CFOs want to do everything in their power to prevent FMLA abuse. But the question is: How aggressive can you be in determining whether a staffer’s medical issue is a bonafide “chronic condition” that requires intermittent FMLA leave?
That’s a tricky leave-administration question many employers struggle to answer.
The two-visit rule
The FMLA says in order for a medical issue to qualify as a chronic condition, it:
requires periodic visits (defined as at least twice a year) for treatment by a health care provider, or by a nurse under direct supervision of a health care provider.
But what happens when an employee has only gotten treatment once during the course of a year?
In regards to the two-visit rule, many employers opt to play it safe and allow employees as much time as possible to get that second visit in.
So leave is generally granted as long as the employee has another doctor’s visit within the following 12 months.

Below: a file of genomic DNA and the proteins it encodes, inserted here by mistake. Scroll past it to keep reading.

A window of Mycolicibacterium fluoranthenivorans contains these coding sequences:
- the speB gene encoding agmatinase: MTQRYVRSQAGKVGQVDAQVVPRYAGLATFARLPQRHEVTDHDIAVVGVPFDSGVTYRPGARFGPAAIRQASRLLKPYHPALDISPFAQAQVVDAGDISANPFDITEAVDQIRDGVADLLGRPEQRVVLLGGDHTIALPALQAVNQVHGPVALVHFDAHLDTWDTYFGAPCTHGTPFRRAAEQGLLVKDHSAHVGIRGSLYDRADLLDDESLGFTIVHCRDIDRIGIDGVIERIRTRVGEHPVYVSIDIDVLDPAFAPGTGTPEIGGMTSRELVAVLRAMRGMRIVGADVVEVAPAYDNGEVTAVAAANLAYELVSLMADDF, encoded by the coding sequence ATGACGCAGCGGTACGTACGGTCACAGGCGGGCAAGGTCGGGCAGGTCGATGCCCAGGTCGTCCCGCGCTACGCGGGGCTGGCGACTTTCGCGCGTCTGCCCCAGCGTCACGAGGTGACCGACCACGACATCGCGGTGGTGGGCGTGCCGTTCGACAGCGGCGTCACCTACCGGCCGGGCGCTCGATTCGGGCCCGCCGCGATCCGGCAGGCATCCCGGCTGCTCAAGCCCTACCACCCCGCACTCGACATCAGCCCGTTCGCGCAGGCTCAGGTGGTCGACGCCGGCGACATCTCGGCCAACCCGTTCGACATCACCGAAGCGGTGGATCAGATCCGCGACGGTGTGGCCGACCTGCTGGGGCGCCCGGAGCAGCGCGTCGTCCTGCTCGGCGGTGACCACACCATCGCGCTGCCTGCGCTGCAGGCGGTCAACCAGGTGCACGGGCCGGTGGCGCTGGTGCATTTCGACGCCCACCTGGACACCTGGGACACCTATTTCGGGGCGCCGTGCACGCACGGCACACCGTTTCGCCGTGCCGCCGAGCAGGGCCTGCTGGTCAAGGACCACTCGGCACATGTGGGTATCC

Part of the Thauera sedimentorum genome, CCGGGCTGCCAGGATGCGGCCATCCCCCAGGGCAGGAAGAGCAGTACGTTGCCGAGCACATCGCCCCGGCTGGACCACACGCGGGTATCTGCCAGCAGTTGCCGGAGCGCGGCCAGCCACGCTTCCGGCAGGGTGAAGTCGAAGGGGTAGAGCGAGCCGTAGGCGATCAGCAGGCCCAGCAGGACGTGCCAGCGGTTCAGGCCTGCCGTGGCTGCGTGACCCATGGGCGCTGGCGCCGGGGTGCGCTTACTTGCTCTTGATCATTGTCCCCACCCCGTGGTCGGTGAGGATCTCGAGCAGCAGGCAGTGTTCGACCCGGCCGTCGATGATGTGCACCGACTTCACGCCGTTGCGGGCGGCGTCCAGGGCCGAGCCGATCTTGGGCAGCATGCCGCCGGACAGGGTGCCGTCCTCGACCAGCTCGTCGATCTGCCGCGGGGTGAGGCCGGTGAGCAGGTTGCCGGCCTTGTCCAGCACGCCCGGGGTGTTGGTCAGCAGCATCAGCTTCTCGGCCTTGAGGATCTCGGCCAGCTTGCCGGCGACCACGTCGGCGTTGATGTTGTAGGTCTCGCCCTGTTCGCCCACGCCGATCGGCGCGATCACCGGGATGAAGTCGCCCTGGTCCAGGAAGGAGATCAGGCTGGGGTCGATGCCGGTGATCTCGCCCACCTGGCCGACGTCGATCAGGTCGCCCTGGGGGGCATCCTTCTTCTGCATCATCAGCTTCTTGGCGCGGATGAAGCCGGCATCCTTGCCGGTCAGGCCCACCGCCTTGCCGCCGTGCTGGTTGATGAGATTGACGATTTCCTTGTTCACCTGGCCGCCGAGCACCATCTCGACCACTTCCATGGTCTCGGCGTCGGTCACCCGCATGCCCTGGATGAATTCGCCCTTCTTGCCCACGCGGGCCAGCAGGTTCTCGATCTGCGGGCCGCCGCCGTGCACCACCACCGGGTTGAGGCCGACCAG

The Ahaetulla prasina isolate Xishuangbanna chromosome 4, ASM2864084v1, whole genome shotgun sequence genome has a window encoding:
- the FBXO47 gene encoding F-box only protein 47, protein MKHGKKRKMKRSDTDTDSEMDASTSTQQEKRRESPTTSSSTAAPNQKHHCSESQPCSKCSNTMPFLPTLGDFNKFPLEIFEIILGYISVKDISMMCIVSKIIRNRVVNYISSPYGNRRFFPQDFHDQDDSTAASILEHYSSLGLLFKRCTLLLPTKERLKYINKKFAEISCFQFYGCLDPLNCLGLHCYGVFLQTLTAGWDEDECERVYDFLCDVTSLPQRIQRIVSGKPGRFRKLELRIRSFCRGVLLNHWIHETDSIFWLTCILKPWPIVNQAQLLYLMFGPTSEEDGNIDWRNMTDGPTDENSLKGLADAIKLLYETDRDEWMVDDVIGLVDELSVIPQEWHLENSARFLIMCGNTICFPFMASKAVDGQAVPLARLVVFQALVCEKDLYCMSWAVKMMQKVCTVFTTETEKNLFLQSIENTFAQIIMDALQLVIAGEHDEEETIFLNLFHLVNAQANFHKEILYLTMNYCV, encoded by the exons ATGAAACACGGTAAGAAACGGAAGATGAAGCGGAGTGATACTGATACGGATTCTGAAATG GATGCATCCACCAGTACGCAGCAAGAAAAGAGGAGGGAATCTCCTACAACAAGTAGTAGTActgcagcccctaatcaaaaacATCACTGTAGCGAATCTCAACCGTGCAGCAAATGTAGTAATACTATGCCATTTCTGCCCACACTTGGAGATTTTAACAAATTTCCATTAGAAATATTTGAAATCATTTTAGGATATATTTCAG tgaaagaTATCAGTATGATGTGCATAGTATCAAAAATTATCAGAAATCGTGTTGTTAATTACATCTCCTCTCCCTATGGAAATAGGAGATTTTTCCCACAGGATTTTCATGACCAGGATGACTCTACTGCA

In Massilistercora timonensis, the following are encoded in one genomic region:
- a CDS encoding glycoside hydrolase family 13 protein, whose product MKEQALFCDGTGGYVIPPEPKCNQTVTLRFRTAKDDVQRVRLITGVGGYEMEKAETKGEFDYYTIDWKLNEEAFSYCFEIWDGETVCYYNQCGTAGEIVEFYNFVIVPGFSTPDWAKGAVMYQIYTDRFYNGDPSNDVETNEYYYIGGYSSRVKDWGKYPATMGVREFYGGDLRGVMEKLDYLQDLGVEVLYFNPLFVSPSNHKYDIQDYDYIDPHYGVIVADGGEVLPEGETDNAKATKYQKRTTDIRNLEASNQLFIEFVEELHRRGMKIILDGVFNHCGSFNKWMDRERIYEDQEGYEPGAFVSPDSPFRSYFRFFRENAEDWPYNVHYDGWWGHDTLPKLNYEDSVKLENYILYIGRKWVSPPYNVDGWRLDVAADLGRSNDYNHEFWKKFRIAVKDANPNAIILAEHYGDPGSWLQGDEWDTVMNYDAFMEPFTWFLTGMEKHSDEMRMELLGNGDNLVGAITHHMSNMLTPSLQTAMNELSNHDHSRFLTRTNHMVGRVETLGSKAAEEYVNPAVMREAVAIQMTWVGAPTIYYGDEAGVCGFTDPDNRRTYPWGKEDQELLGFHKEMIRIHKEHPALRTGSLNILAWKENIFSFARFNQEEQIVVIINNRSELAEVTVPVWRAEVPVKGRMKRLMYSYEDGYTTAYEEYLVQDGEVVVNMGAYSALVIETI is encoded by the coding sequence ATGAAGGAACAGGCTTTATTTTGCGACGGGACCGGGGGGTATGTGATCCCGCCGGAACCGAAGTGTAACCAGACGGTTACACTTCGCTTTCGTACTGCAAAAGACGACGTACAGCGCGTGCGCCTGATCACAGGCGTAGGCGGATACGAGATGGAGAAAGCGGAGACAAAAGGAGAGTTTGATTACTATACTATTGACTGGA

But some employers want to be more aggressive in their leave administration and follow the DOL’s two-visit rule more strictly.
After all, unexpected absences can wreak havoc on productivity, so employers should be able to do everything to make sure the leave is actually warranted.
Lusk v. Virginia Panel Corp. tackled this very issue.
In that case, an employee didn’t visit the doctor at all in the year leading up to requesting FMLA leave for a mental health condition.
Her argument: The two-visit treatment requirement could be met after she actually took leave.
Prior to the leave request
Not only did a court disagree with the employee’s interpretation of the two-visit rule, it also established a precedent employers could use when they are facing similar situations.
According to the court, employers should apply the two-visit rule to the one year period prior to the time the employee needs FMLA leave for the chronic condition.
That means employers can confidently deny leave requests for chronic conditions in cases where the employee didn’t accumulate two visits in the year leading up to the FMLA leave request.
Of course, like all FMLA administration issues, such a policy must be applied and enforced consistently throughout the entire workforce.